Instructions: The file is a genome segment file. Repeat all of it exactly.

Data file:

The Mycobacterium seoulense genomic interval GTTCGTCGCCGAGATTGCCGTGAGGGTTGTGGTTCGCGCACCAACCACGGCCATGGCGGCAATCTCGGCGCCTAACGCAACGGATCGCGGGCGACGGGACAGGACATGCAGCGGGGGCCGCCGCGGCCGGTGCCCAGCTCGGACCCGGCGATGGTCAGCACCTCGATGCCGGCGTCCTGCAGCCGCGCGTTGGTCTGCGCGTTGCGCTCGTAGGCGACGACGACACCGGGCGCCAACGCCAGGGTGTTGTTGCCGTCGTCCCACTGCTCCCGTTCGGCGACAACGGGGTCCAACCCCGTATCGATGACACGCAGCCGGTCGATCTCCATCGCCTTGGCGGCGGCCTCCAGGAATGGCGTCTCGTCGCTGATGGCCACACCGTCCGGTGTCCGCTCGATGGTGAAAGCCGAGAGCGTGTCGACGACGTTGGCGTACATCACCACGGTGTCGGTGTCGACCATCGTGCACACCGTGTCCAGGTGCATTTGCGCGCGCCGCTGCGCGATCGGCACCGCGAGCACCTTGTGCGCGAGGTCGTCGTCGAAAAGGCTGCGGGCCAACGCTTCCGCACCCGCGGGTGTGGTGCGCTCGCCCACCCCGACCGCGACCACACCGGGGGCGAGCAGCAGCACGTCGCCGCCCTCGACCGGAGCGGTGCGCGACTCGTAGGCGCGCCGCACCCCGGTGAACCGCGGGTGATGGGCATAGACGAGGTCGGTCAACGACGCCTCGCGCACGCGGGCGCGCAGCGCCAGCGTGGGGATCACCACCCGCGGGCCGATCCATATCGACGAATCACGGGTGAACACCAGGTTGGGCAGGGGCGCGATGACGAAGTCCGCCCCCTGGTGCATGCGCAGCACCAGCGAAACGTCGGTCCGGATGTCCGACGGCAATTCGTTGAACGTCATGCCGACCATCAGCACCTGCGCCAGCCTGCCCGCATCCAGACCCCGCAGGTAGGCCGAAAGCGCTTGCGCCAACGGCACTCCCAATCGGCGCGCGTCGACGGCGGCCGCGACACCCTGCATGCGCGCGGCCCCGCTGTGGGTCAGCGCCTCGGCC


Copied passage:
The Mycobacterium seoulense genomic interval GTTCGTCGCCGAGATTGCCGTGAGGGTTGTGGTTCGCGCACCAACCACGGCCATGGCGGCAATCTCGGCGCCTAACGCAACGGATCGCGGGCGACGGGACAGGACATGCAGCGGGGGCCGCCGCGGCCGGTGCCCAGCTCGGACCCGGCGATGGTCAGCACCTCGATGCCGGCGTCCTGCAGCCGCGCGTTGGTCTGCGCGTTGCGCTCGTAGGCGACGACGACACCGGGCGCCAACGCCAGGGTGTTGTTGCCGTCGTCCCACTGCTCCCGTTCGGCGACAACGGGGTCCAACCCCGTATCGATGACACGCAGCCGGTCGATCTCCATCGCCTTGGCGGCGGCCTCCAGGAATGGCGTCTCGTCGCTGATGGCCACACCGTCCGGTGTCCGCTCGATGGTGAAAGCCGAGAGCGTGTCGACGACGTTGGCGTACATCACCACGGTGTCGGTGTCGACCATCGTGCACACCGTGTCCAGGTGCATTTGCGCGCGCCGCTGCGCGATCGGCACCGCGAGCACCTTGTGCGCGAGGTCGTCGTCGAAAAGGCTGCGGGCCAACGCTTCCGCACCCGCGGGTGTGGTGCGCTCGCCCACCCCGACCGCGACCACACCGGGGGCGAGCAGCAGCACGTCGCCGCCCTCGACCGGAGCGGTGCGCGACTCGTAGGCGCGCCGCACCCCGGTGAACCGCGGGTGATGGGCATAGACGAGGTCGGTCAACGACGCCTCGCGCACGCGGGCGCGCAGCGCCAGCGTGGGGATCACCACCCGCGGGCCGATCCATATCGACGAATCACGGGTGAACACCAGGTTGGGCAGGGGCGCGATGACGAAGTCCGCCCCCTGGTGCATGCGCAGCACCAGCGAAACGTCGGTCCGGATGTCCGACGGCAATTCGTTGAACGTCATGCCGACCATCAGCACCTGCGCCAGCCTGCCCGCATCCAGACCCCGCAGGTAGGCCGAAAGCGCTTGCGCCAACGGCACTCCCAATCGGCGCGCGTCGACGGCGGCCGCGACACCCTGCATGCGCGCGGCCCCGCTGTGGGTCAGCGCCTCGGCC